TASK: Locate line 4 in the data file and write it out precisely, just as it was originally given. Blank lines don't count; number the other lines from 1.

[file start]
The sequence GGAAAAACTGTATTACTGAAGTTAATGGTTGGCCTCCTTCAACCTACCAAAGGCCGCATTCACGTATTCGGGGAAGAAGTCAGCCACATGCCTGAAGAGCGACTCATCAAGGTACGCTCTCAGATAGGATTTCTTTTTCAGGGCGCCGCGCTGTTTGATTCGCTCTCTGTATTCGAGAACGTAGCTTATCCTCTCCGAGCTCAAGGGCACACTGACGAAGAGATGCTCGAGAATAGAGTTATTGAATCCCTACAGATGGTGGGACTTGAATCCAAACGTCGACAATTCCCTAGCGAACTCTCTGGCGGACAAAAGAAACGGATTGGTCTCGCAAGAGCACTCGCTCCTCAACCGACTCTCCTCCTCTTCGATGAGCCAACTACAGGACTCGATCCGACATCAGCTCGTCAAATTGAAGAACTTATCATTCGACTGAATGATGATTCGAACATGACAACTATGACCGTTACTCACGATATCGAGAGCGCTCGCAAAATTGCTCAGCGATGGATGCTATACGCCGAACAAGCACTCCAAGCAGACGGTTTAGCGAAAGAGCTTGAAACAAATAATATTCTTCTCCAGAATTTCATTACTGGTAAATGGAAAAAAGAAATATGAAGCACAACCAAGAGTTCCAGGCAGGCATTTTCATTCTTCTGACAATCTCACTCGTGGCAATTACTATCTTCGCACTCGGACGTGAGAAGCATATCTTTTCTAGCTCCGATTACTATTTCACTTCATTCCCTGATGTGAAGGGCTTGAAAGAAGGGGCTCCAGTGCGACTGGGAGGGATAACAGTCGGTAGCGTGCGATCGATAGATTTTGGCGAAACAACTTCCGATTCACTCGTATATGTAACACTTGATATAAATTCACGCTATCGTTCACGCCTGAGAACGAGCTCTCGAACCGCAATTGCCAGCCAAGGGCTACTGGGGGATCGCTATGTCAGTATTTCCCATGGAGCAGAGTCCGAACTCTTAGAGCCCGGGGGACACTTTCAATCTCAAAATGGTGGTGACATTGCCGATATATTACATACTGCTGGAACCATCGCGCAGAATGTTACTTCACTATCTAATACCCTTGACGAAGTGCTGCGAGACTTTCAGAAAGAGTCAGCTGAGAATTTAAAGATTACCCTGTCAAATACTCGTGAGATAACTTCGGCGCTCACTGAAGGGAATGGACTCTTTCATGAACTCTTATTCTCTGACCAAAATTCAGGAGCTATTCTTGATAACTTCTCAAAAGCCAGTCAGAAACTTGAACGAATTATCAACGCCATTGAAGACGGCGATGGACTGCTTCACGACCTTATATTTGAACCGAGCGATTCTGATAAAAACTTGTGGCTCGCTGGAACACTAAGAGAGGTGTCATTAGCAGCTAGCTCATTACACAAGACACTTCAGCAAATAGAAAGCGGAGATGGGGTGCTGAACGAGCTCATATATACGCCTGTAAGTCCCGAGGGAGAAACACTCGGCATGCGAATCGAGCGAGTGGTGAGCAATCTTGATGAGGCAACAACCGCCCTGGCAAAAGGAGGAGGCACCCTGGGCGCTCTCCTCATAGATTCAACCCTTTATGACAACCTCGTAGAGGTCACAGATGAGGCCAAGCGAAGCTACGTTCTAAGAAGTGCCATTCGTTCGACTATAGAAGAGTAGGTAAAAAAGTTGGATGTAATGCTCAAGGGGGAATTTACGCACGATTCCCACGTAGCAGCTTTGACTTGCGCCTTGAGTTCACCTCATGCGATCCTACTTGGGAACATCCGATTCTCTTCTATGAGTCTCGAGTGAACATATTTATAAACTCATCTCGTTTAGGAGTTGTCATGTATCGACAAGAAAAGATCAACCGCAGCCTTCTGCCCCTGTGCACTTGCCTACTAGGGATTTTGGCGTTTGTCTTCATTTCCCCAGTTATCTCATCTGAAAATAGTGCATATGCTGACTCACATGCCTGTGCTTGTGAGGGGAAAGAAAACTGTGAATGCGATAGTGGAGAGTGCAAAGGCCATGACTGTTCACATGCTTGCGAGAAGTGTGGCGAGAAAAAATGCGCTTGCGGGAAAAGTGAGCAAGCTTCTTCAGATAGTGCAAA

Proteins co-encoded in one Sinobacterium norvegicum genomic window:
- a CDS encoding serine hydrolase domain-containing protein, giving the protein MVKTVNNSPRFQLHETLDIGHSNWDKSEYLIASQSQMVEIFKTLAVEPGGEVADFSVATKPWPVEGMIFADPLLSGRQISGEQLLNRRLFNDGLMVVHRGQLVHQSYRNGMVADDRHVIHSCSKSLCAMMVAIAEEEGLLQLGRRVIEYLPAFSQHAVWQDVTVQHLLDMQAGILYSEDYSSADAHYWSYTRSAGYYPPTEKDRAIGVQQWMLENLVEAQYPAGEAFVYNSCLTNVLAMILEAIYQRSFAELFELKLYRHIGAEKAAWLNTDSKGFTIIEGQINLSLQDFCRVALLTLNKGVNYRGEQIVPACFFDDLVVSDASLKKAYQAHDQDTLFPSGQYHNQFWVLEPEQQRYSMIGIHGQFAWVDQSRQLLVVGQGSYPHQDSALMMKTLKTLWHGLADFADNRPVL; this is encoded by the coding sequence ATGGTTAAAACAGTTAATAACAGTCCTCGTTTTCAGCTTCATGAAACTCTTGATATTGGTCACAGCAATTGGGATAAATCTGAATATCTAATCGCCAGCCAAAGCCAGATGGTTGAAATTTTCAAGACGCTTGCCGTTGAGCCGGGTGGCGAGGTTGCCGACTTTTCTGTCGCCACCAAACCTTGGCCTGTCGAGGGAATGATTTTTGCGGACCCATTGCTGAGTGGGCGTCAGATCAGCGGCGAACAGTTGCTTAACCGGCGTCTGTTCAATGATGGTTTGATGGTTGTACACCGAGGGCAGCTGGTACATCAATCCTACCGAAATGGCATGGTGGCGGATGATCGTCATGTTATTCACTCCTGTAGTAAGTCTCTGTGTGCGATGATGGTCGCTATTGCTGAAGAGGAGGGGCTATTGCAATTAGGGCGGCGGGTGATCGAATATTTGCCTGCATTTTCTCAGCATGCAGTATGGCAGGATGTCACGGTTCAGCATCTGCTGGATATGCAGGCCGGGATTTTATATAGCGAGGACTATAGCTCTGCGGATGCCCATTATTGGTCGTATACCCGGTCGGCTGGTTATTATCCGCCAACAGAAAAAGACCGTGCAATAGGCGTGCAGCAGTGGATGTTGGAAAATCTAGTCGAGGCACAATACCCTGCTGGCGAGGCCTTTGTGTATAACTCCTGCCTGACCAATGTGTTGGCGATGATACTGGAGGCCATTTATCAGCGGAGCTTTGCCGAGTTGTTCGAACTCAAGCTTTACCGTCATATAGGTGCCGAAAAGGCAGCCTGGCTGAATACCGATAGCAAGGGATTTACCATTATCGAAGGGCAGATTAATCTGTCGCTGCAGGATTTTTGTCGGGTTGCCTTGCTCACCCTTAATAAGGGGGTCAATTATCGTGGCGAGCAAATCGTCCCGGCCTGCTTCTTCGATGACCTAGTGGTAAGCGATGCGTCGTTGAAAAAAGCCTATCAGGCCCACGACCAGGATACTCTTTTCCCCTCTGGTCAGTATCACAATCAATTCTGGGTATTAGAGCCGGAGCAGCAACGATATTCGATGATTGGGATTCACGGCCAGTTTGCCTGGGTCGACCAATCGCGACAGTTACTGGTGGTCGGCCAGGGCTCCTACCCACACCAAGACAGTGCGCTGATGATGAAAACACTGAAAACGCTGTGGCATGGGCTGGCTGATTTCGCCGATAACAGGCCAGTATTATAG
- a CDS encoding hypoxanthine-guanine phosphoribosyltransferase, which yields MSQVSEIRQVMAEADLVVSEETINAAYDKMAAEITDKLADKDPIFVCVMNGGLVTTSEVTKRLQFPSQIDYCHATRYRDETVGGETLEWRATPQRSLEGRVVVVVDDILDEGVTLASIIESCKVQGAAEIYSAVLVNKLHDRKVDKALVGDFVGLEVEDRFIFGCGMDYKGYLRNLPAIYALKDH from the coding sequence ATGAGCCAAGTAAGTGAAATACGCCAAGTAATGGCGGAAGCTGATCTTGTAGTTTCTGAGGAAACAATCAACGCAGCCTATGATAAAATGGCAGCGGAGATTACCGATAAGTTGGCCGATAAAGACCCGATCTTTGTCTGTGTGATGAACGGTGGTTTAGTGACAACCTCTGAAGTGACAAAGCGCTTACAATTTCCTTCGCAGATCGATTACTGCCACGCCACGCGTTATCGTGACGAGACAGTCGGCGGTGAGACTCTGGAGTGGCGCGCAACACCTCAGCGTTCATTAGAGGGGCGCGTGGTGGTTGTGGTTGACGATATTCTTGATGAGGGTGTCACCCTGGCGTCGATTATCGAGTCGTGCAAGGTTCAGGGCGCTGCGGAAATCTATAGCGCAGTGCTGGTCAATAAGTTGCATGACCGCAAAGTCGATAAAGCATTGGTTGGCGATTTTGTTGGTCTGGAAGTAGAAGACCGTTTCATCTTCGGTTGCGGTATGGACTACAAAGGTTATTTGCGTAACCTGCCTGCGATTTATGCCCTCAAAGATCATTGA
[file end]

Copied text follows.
- a CDS encoding hypoxanthine-guanine phosphoribosyltransferase, which yields MSQVSEIRQVMAEADLVVSEETINAAYDKMAAEITDKLADKDPIFVCVMNGGLVTTSEVTKRLQFPSQIDYCHATRYRDETVGGETLEWRATPQRSLEGRVVVVVDDILDEGVTLASIIESCKVQGAAEIYSAVLVNKLHDRKVDKALVGDFVGLEVEDRFIFGCGMDYKGYLRNLPAIYALKDH from the coding sequence ATGAGCCAAGTAAGTGAAATACGCCAAGTAATGGCGGAAGCTGATCTTGTAGTTTCTGAGGAAACAATCAACGCAGCCTATGATAAAATGGCAGCGGAGATTACCGATAAGTTGGCCGATAAAGACCCGATCTTTGTCTGTGTGATGAACGGTGGTTTAGTGACAACCTCTGAAGTGACAAAGCGCTTACAATTTCCTTCGCAGATCGATTACTGCCACGCCACGCGTTATCGTGACGAGACAGTCGGCGGTGAGACTCTGGAGTGGCGCGCAACACCTCAGCGTTCATTAGAGGGGCGCGTGGTGGTTGTGGTTGACGATATTCTTGATGAGGGTGTCACCCTGGCGTCGATTATCGAGTCGTGCAAGGTTCAGGGCGCTGCGGAAATCTATAGCGCAGTGCTGGTCAATAAGTTGCATGACCGCAAAGTCGATAAAGCATTGGTTGGCGATTTTGTTGGTCTGGAAGTAGAAGACCGTTTCATCTTCGGTTGCGGTATGGACTACAAAGGTTATTTGCGTAACCTGCCTGCGATTTATGCCCTCAAAGATCATTGA